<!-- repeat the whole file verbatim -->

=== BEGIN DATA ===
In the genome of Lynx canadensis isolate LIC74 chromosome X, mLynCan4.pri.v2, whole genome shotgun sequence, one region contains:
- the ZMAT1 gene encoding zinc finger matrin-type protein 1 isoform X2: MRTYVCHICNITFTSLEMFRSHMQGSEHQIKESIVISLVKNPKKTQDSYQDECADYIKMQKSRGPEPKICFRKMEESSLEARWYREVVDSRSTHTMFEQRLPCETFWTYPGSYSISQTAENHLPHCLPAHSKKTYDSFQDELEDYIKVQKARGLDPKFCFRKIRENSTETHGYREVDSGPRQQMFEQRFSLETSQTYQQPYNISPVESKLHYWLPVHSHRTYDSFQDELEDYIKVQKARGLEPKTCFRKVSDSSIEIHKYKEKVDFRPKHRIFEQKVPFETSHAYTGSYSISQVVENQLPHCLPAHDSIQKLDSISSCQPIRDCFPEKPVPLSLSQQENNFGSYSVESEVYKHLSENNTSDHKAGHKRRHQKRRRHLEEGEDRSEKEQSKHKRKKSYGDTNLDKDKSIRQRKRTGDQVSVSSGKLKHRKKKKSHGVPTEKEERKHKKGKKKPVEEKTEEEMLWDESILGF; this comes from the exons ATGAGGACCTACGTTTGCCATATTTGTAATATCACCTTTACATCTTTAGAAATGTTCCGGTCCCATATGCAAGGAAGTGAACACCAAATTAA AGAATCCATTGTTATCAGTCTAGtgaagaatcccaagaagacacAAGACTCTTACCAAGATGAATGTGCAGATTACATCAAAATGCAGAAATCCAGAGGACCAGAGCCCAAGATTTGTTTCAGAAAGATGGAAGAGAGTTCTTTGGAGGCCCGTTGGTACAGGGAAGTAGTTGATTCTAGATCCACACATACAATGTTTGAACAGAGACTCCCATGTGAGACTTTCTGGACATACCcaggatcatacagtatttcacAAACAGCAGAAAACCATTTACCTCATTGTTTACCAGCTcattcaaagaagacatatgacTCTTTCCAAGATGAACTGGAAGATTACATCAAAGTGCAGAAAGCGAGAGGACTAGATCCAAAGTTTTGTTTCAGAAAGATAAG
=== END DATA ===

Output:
In the genome of Lynx canadensis isolate LIC74 chromosome X, mLynCan4.pri.v2, whole genome shotgun sequence, one region contains:
- the ZMAT1 gene encoding zinc finger matrin-type protein 1 isoform X2: MRTYVCHICNITFTSLEMFRSHMQGSEHQIKESIVISLVKNPKKTQDSYQDECADYIKMQKSRGPEPKICFRKMEESSLEARWYREVVDSRSTHTMFEQRLPCETFWTYPGSYSISQTAENHLPHCLPAHSKKTYDSFQDELEDYIKVQKARGLDPKFCFRKIRENSTETHGYREVDSGPRQQMFEQRFSLETSQTYQQPYNISPVESKLHYWLPVHSHRTYDSFQDELEDYIKVQKARGLEPKTCFRKVSDSSIEIHKYKEKVDFRPKHRIFEQKVPFETSHAYTGSYSISQVVENQLPHCLPAHDSIQKLDSISSCQPIRDCFPEKPVPLSLSQQENNFGSYSVESEVYKHLSENNTSDHKAGHKRRHQKRRRHLEEGEDRSEKEQSKHKRKKSYGDTNLDKDKSIRQRKRTGDQVSVSSGKLKHRKKKKSHGVPTEKEERKHKKGKKKPVEEKTEEEMLWDESILGF; this comes from the exons ATGAGGACCTACGTTTGCCATATTTGTAATATCACCTTTACATCTTTAGAAATGTTCCGGTCCCATATGCAAGGAAGTGAACACCAAATTAA AGAATCCATTGTTATCAGTCTAGtgaagaatcccaagaagacacAAGACTCTTACCAAGATGAATGTGCAGATTACATCAAAATGCAGAAATCCAGAGGACCAGAGCCCAAGATTTGTTTCAGAAAGATGGAAGAGAGTTCTTTGGAGGCCCGTTGGTACAGGGAAGTAGTTGATTCTAGATCCACACATACAATGTTTGAACAGAGACTCCCATGTGAGACTTTCTGGACATACCcaggatcatacagtatttcacAAACAGCAGAAAACCATTTACCTCATTGTTTACCAGCTcattcaaagaagacatatgacTCTTTCCAAGATGAACTGGAAGATTACATCAAAGTGCAGAAAGCGAGAGGACTAGATCCAAAGTTTTGTTTCAGAAAGATAAG